You realise what a great job electricity networks do on the rare occasions when they break down. Most of the conveniences of modern life are sustained by that wire to your house. These functions are fed power without you having to go to the store to buy it or having a truck deliver it – the power is just there whenever you need it.
All you have to do is pay the bill.
Electricity networks, many of which are over 100 years old, were built for centralized, one way distribution from big power sources like hydro dams or coal-fired plants, to a mass of end-users. Power distribution networks have done that job well. Now after a century of proven effectiveness, there are some geriatric issues.
Massive quantities of distribution equipment are getting old and have to be replaced. What’s more, the whole modus operandi – the MO, of the electric grid is being re-examined. We are accustomed to other networks now. We're used to connecting with networks and sending as well as receiving information. Electricity networks are functional but they are not interactive. Not yet. Eventually networks will monitor all types of information from the end-user and feed that information back to the utility. Customers will be able to receive information as well.
The network is not just a one-way street for power any more. Electricity can be produced by solar installations on warehouse roofs, for example, and uploaded to the grid. Power needs be transported both ways and this can cause complications.
All of this re-creation of the electricity distribution network is lumped under the heading of the “Smart Grid.”
Like Facebook, a truly smart grid is a bit of a scary concept. Do you really want your utility to be able to monitor everything that has to do with electricity in your home? What appliances you use, and when? What time the lights go out? You can turn your computer off if you don’t want it to snoop on you. You can’t turn the grid off.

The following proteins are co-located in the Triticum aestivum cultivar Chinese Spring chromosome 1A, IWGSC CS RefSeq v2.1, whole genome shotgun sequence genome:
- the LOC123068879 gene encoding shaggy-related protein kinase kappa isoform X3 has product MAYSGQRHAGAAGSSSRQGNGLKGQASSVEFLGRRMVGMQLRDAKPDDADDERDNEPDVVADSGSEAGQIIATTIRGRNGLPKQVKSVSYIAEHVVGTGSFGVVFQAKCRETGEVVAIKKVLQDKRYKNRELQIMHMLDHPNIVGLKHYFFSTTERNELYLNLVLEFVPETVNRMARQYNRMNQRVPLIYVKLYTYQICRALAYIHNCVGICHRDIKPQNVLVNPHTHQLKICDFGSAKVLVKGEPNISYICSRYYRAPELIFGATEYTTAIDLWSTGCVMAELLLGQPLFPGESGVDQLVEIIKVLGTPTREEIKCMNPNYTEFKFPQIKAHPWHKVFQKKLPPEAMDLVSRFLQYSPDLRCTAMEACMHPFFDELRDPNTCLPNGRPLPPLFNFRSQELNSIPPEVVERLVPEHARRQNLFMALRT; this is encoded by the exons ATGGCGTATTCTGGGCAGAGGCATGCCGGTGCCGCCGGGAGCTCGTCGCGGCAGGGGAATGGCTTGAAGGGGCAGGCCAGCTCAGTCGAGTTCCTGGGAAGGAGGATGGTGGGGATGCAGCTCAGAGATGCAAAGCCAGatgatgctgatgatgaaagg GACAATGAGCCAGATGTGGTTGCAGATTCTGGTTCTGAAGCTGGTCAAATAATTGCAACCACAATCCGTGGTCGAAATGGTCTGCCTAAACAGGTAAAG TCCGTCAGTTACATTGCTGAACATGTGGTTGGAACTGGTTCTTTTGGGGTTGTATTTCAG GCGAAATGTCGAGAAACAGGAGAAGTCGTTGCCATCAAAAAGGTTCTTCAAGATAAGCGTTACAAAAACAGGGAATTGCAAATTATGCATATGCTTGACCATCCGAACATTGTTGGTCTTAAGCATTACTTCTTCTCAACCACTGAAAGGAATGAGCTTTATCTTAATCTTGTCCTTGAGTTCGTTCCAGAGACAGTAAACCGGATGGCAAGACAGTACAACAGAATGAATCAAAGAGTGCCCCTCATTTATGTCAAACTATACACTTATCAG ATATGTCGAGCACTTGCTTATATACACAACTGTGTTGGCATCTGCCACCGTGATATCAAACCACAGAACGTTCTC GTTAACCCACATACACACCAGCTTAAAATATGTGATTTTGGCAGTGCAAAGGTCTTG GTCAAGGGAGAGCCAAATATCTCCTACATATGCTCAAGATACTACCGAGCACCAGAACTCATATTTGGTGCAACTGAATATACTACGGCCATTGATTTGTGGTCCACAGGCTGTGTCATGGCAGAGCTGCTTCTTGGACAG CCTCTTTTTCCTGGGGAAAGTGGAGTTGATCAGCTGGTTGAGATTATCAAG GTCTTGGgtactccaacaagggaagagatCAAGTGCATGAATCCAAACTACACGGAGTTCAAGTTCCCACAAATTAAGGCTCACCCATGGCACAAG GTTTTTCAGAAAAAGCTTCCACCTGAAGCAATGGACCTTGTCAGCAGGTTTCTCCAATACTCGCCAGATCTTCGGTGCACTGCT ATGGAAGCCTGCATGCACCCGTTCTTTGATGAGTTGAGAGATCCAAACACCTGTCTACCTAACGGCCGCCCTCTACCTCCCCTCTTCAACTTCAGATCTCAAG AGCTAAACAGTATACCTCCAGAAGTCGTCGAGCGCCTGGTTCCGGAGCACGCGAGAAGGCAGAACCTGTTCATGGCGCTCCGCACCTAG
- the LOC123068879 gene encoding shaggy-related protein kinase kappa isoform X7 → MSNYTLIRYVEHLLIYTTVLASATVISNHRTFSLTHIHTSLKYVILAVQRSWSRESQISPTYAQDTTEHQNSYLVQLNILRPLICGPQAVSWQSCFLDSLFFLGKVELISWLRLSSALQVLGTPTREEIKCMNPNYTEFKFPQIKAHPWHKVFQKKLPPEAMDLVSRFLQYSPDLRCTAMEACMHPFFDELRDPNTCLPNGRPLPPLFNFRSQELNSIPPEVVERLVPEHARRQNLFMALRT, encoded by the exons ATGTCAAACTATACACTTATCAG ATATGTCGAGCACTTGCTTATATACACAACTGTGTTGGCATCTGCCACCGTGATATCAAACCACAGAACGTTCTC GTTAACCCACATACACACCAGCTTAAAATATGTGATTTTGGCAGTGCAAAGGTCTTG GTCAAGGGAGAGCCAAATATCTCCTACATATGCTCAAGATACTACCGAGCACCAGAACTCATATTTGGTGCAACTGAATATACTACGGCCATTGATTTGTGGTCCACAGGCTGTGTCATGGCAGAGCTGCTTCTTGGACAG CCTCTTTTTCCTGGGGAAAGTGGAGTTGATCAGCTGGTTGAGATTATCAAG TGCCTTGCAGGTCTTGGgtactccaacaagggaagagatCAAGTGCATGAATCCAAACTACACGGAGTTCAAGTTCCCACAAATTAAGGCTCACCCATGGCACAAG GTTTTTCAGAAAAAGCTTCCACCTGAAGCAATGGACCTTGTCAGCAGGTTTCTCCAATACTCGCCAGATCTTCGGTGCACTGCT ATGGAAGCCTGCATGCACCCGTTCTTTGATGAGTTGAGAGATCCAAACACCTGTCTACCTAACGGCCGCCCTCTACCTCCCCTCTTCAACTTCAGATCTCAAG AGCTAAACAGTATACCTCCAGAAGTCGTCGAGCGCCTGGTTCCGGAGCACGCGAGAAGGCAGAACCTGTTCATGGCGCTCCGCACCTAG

Then there are security issues. Smart grids will presumably be targets for hackers. What kind of chaos will they create?
But Big Brother complications are for the future. For now, getting Smart is absolutely the new requirement for power networks. Utilities and end users want the facts as well as the electrons. Renewable energy generation is particularly in need of a smart grid because renewable power is irregular. The wind blows intermittently and clouds block the sun sometimes. This irregularity of generation is a factor to which utilities and their current grid are not fully adapted. It will take a much more sophisticated distribution system to cope with all the new means of production.
The smart grid ends (or begins) with the electric meter. The essential service of smart meters, the reason that utilities crave them, is automated billing. Smart meters do not have to drive up to your house in the company vehicle, and punch in the numbers for your bill. Smart meters don’t take lunches and they don’t have unions.
Utilities want smart meters so they can get rid of the meter readers. That’s the big payoff to start. But the billing information – the actual kilowatt-hours used, is just one bit of information. There is a lot more useful information that can be detected from the electricity network and then relayed back to HQ by the smart grid. There are power quality measurements, outage detection, theft detection, blackout and brownout detection, real-time direct load control etc. etc.